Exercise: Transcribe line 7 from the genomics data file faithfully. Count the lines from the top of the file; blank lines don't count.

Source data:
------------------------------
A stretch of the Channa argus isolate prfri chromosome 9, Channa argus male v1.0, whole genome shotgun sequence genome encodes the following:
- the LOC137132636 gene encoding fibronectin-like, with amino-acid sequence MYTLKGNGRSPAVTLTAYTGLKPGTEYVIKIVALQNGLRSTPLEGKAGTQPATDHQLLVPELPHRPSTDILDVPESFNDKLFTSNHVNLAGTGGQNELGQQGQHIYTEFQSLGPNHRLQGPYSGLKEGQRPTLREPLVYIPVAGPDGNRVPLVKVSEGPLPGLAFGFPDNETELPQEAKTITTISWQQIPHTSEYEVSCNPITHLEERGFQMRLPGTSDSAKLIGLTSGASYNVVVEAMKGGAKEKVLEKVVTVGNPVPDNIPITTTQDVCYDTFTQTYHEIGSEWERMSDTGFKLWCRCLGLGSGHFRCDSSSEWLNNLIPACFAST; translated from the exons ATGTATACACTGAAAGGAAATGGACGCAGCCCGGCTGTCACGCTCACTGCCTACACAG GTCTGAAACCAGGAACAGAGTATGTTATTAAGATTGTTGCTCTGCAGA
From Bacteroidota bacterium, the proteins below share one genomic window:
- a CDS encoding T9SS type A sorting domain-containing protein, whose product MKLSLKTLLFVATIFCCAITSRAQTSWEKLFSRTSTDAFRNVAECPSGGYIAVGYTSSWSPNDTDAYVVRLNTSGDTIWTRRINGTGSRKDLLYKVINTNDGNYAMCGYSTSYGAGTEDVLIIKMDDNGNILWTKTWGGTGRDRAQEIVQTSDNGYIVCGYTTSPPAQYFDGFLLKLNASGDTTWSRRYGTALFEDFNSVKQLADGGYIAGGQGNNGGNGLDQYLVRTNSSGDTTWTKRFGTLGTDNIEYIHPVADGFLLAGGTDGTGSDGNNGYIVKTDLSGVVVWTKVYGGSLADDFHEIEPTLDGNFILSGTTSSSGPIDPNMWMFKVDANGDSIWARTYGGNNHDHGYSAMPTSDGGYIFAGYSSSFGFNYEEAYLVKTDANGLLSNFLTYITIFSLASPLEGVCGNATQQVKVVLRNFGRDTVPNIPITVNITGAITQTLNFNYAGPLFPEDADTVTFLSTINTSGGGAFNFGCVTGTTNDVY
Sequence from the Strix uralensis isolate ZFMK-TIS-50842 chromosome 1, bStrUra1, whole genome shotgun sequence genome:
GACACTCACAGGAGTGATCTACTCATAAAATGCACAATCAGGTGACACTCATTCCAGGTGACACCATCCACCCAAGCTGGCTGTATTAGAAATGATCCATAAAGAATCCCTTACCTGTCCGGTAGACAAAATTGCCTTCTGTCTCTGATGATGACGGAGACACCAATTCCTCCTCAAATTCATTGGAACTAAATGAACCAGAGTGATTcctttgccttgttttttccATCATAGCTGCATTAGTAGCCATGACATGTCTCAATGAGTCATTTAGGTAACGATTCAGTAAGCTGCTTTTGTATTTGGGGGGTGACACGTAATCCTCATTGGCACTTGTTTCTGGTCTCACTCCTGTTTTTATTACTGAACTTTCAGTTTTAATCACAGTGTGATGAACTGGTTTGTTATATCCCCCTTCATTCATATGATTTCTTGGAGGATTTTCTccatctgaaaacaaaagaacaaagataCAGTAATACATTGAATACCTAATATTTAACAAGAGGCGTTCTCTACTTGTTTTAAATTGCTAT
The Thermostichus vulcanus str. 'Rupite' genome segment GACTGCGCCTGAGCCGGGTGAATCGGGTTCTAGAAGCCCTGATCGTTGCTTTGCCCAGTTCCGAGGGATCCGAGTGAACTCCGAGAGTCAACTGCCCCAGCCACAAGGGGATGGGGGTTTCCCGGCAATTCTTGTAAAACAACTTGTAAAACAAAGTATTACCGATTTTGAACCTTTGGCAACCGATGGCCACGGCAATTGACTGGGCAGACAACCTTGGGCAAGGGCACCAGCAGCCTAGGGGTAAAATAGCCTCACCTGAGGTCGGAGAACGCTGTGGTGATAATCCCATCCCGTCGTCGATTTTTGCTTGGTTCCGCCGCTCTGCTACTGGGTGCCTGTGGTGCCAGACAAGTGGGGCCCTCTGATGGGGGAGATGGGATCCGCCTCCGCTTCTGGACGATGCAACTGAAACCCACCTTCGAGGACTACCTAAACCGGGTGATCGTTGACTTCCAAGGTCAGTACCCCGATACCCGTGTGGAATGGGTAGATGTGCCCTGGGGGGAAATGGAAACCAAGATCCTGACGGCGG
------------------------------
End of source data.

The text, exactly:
The Thermostichus vulcanus str. 'Rupite' genome segment GACTGCGCCTGAGCCGGGTGAATCGGGTTCTAGAAGCCCTGATCGTTGCTTTGCCCAGTTCCGAGGGATCCGAGTGAACTCCGAGAGTCAACTGCCCCAGCCACAAGGGGATGGGGGTTTCCCGGCAATTCTTGTAAAACAACTTGTAAAACAAAGTATTACCGATTTTGAACCTTTGGCAACCGATGGCCACGGCAATTGACTGGGCAGACAACCTTGGGCAAGGGCACCAGCAGCCTAGGGGTAAAATAGCCTCACCTGAGGTCGGAGAACGCTGTGGTGATAATCCCATCCCGTCGTCGATTTTTGCTTGGTTCCGCCGCTCTGCTACTGGGTGCCTGTGGTGCCAGACAAGTGGGGCCCTCTGATGGGGGAGATGGGATCCGCCTCCGCTTCTGGACGATGCAACTGAAACCCACCTTCGAGGACTACCTAAACCGGGTGATCGTTGACTTCCAAGGTCAGTACCCCGATACCCGTGTGGAATGGGTAGATGTGCCCTGGGGGGAAATGGAAACCAAGATCCTGACGGCGG